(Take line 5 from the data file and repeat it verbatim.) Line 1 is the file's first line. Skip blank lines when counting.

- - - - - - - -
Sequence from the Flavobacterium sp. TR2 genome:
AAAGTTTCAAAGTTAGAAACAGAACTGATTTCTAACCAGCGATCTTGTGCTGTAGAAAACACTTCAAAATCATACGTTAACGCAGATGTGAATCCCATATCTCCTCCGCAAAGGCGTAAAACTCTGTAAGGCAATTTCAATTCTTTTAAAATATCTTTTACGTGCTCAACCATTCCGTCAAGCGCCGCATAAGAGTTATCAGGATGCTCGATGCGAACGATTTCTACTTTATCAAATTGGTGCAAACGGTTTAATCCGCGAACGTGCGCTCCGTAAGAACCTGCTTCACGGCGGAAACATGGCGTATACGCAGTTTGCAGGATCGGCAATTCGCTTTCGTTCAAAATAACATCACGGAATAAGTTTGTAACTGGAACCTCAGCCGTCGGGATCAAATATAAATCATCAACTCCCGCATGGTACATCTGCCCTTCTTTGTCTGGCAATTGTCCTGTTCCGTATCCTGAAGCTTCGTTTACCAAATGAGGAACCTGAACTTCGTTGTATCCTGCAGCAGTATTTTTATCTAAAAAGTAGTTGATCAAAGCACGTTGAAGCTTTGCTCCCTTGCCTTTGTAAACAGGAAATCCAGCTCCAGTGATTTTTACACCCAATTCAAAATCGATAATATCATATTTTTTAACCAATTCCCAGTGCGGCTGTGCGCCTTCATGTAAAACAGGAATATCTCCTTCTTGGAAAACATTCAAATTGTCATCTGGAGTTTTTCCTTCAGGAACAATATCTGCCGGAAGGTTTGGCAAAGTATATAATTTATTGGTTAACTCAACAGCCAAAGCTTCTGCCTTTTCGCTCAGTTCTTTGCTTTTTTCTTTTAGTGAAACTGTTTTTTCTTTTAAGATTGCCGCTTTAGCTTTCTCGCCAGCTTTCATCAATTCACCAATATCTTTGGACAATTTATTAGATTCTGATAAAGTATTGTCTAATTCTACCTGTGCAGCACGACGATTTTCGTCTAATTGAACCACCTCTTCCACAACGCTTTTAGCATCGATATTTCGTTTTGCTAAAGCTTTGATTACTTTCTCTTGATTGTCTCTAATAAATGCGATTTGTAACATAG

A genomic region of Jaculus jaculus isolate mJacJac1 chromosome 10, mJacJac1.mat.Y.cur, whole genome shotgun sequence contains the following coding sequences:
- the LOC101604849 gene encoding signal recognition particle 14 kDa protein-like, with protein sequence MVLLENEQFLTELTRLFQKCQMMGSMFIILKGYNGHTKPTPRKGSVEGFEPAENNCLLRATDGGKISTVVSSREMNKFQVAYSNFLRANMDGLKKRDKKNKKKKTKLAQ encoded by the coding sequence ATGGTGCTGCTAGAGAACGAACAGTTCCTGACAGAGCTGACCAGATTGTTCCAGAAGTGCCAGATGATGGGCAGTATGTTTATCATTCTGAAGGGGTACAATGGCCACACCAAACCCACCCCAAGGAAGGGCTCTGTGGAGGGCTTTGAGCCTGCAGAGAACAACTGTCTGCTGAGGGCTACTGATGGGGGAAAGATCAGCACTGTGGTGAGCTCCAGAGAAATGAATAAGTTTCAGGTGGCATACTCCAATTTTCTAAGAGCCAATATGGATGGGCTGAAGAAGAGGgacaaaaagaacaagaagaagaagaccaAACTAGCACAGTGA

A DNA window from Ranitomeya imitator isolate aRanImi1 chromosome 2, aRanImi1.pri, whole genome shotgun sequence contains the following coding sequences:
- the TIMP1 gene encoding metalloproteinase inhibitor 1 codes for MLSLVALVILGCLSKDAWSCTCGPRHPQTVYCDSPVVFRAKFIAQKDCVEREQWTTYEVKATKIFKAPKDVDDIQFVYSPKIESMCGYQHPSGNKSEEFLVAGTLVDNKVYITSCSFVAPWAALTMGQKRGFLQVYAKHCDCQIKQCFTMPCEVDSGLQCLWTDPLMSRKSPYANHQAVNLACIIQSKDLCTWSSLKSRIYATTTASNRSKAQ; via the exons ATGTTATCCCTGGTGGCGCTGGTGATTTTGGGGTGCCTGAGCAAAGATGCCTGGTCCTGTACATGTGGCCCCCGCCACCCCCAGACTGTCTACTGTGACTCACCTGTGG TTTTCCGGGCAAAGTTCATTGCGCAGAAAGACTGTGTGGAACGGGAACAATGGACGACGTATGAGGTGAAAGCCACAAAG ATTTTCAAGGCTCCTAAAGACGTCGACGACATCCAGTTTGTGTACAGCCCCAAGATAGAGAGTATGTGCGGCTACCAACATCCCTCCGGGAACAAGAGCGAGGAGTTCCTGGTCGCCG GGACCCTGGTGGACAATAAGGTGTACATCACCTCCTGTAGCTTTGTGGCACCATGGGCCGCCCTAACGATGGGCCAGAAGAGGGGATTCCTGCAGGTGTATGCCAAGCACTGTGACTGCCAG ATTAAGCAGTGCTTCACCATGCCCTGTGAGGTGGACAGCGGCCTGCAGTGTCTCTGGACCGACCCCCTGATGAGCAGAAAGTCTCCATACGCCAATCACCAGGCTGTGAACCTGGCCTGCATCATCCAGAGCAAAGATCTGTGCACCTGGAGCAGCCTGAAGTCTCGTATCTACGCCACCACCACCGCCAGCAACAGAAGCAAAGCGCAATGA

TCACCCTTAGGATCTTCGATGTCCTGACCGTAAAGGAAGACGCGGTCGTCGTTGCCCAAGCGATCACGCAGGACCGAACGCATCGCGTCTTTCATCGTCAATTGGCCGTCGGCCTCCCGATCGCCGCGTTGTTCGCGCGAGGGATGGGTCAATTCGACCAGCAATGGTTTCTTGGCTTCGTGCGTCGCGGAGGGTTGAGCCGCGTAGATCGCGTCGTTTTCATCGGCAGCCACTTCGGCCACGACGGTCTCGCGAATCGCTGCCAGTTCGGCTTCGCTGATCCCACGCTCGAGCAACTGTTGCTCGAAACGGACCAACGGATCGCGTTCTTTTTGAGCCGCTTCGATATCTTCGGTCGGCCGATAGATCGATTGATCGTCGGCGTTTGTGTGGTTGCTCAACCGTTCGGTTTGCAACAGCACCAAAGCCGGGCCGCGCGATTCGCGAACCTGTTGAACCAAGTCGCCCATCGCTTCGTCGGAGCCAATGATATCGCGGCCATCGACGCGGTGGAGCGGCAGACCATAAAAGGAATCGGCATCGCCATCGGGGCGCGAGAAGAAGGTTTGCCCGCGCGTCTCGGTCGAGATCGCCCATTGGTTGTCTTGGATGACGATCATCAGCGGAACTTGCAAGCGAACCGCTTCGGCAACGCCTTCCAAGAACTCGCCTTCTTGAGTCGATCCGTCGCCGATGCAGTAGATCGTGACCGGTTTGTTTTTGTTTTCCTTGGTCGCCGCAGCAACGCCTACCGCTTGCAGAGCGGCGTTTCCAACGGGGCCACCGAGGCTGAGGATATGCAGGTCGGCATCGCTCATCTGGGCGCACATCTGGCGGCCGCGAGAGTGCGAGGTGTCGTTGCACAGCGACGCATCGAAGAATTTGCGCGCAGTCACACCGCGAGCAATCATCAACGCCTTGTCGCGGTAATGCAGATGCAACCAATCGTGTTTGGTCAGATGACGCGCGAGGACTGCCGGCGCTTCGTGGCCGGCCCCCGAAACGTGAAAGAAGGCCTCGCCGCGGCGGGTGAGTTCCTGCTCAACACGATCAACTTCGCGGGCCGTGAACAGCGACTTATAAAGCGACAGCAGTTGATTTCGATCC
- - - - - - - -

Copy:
A DNA window from Ranitomeya imitator isolate aRanImi1 chromosome 2, aRanImi1.pri, whole genome shotgun sequence contains the following coding sequences: